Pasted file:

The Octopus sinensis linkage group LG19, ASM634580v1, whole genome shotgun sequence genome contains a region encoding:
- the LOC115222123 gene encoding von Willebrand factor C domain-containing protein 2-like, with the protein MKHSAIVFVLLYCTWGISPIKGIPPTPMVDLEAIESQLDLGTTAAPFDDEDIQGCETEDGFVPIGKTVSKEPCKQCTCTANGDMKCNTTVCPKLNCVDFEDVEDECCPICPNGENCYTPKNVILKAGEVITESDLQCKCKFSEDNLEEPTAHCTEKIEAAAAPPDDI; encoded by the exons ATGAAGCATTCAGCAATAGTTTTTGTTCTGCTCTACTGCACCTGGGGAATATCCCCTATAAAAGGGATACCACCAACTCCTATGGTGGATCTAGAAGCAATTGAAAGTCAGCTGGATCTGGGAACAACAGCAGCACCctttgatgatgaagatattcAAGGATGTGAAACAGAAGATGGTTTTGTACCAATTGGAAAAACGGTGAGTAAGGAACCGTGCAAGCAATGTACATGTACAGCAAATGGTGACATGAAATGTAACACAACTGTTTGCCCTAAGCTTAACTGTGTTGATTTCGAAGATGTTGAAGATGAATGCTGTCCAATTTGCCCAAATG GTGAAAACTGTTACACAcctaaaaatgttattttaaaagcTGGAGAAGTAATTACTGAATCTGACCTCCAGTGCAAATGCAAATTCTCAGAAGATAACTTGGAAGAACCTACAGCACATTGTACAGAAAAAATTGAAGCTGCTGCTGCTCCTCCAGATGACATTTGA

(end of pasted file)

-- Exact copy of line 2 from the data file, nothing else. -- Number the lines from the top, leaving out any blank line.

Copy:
- the LOC115222123 gene encoding von Willebrand factor C domain-containing protein 2-like, with the protein MKHSAIVFVLLYCTWGISPIKGIPPTPMVDLEAIESQLDLGTTAAPFDDEDIQGCETEDGFVPIGKTVSKEPCKQCTCTANGDMKCNTTVCPKLNCVDFEDVEDECCPICPNGENCYTPKNVILKAGEVITESDLQCKCKFSEDNLEEPTAHCTEKIEAAAAPPDDI; encoded by the exons ATGAAGCATTCAGCAATAGTTTTTGTTCTGCTCTACTGCACCTGGGGAATATCCCCTATAAAAGGGATACCACCAACTCCTATGGTGGATCTAGAAGCAATTGAAAGTCAGCTGGATCTGGGAACAACAGCAGCACCctttgatgatgaagatattcAAGGATGTGAAACAGAAGATGGTTTTGTACCAATTGGAAAAACGGTGAGTAAGGAACCGTGCAAGCAATGTACATGTACAGCAAATGGTGACATGAAATGTAACACAACTGTTTGCCCTAAGCTTAACTGTGTTGATTTCGAAGATGTTGAAGATGAATGCTGTCCAATTTGCCCAAATG GTGAAAACTGTTACACAcctaaaaatgttattttaaaagcTGGAGAAGTAATTACTGAATCTGACCTCCAGTGCAAATGCAAATTCTCAGAAGATAACTTGGAAGAACCTACAGCACATTGTACAGAAAAAATTGAAGCTGCTGCTGCTCCTCCAGATGACATTTGA